As promised last week, we now have the continuation of the all-star Harry Potter cast interview extravaganza! This week’s interview features:
- David Barron (Producer)
- Robbie Coltrane (Hagrid)
- Helen McCrory (Narcissa Malfoy)
- David Thewliss (Lupin)
- Evanna Lynch (Luna)
- Freddie Stroma (Cormac McLaggen)
- Warwick Davis (Filius Flitwick)
Q: What was it like on the last day, knowing it was the last time you would film with the Harry Potter ensemble?
Robbie Coltrane: I was terribly, terribly upset, actually. And if we’re all honest, we all were. It was very, very sad.
David Barron: We filmed a very simple scene. The three of them, Dan, Rupert and Emma jumping onto a green screen bag for an element where they jumped into the fireplace in the ministry of magic in Part 1. And we deliberately kept it simple and non-involved, not a big dramatic scene, because it wouldn’t be fair for them to do that.
Q: Besides your character, who is the most interesting character in the movies?
Robbie Coltrane: I think the “baddies” really. I like baddies. I like wondering what horrible things they’re going to come up next. I find that very exciting, I have to say.
Helen McCrory: Yeah, Voldemort, [played by Ralph Fiennes], is extraordinary, and I remember the first scene that we’re all sitting in Malfoy Manor, down the long, long table. Ralph starts, and you suddenly realize at the end of the speech when [the director] hasn’t called cut and Ralph is still improvising and walking around the table. And you go, “Alright, that’s why he’s playing Voldemort.” He’s superbly good, and that sort of piercing quality he has comes across in the character. So, I think Voldemort is entrancing.
Evanna Lynch: Snape isn’t really given enough credit, because he holds so much inside himself. Most people go around, they have people they speak to, people who love them, and I think with Snape, no one loves Snape. (laughs) It’s true, though! Everyone’s kind of intimidated by him. Even Dumbledore, he admires him and he kept Snape there, but Snape’s just living for himself and he’s living for Lilly, and you find out about that, and it’s really sad. I just think he’s a really amazing character.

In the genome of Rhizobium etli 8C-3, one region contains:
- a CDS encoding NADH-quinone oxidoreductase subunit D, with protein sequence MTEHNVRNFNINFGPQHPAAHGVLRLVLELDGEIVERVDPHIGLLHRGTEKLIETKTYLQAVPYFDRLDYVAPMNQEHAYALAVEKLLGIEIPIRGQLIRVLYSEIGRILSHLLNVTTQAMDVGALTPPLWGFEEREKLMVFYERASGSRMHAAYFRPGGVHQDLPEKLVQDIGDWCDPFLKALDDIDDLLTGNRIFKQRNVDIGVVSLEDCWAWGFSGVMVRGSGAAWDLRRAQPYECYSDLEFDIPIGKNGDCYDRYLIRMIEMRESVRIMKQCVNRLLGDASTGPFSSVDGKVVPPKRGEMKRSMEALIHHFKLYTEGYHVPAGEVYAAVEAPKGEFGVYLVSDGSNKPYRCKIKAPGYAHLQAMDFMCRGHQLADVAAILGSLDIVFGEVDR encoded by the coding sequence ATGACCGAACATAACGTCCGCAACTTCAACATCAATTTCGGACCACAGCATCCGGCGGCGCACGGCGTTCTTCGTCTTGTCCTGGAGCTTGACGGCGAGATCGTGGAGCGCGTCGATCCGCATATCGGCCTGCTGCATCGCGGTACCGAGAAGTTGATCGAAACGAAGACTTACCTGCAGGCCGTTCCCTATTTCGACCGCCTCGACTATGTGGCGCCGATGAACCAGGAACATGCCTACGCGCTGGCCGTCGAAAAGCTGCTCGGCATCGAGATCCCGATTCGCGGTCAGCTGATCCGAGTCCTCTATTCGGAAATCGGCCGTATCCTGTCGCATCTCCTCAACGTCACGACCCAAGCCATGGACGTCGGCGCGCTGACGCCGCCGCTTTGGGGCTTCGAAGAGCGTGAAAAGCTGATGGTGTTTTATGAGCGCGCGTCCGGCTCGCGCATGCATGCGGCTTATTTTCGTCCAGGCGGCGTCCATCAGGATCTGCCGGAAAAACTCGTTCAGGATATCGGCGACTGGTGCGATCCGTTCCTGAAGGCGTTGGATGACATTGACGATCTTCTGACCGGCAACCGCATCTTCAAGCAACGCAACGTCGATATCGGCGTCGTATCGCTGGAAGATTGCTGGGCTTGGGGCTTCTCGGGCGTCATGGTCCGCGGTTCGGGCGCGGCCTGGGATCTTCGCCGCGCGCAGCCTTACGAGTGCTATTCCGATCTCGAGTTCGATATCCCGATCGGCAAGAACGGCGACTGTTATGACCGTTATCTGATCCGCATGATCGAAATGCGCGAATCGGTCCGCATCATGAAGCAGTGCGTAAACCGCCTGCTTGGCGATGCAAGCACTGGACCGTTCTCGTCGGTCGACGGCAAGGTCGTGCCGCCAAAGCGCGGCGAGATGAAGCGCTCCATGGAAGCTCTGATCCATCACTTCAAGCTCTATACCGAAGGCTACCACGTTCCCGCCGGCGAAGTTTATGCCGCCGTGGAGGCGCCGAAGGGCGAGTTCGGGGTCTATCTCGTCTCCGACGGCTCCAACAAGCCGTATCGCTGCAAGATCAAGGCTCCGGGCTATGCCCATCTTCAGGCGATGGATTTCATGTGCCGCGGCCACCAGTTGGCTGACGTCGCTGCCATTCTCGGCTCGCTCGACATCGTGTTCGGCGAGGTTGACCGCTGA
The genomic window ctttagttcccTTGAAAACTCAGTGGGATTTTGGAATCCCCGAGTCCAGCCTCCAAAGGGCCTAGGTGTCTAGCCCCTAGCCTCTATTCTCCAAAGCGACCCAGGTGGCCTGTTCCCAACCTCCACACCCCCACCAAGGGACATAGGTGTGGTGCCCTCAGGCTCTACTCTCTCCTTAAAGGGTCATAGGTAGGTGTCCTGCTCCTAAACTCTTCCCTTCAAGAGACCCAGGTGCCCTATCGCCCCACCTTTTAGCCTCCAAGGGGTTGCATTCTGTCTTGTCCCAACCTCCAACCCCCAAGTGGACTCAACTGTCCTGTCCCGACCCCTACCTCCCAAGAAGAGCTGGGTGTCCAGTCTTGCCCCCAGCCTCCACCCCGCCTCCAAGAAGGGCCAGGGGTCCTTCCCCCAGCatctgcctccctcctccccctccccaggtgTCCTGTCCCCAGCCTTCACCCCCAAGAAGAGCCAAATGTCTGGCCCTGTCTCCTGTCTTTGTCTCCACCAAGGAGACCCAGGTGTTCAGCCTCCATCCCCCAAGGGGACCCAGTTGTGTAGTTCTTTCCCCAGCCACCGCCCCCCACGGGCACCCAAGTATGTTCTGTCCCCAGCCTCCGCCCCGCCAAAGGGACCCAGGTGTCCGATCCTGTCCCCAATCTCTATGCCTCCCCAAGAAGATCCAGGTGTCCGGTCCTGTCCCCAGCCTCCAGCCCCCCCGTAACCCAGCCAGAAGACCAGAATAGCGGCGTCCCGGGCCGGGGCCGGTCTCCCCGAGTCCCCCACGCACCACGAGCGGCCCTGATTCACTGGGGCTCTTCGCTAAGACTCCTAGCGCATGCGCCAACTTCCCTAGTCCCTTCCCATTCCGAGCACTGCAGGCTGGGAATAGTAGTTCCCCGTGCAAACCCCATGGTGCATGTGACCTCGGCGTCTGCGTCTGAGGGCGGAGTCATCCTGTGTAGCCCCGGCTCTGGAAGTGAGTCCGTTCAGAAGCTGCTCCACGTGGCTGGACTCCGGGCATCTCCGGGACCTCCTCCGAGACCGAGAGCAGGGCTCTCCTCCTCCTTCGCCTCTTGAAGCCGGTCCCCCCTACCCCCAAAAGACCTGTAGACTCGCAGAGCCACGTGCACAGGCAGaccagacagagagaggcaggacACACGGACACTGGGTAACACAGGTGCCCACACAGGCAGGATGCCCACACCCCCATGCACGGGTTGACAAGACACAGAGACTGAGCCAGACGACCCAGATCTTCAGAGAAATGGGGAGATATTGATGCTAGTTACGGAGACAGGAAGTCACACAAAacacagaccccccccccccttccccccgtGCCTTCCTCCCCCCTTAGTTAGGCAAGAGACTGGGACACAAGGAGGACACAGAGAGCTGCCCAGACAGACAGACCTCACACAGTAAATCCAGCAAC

Q: What do you think Hagrid’s influence was on Harry?
Robbie Coltrane: Oh, blimey. . . Well, I think Hagrid was terribly, terribly honored to be looking after the boy, the golden boy. So I think Hagrid really liked that. Hagrid knew all sorts of strange things about the dark forest that other people didn’t know, but he wasn’t exactly the brightest knife in the drawer– let’s be honest, but a thoroughly decent man. I get letters from kids saying, “I wish my dad was like Hagrid, you know, because Hagrid wouldn’t hit my mum.” He was a father figure to lots of kids actually because he was a big strong man. No, I’m serious, you should see some of these letters; it was lovely. I got this lovely letter from a girl in Russia. She said, “I live in Moscow on the 17th floor. You could fly in through the window and sort out my father.” And you know, if I could, I would.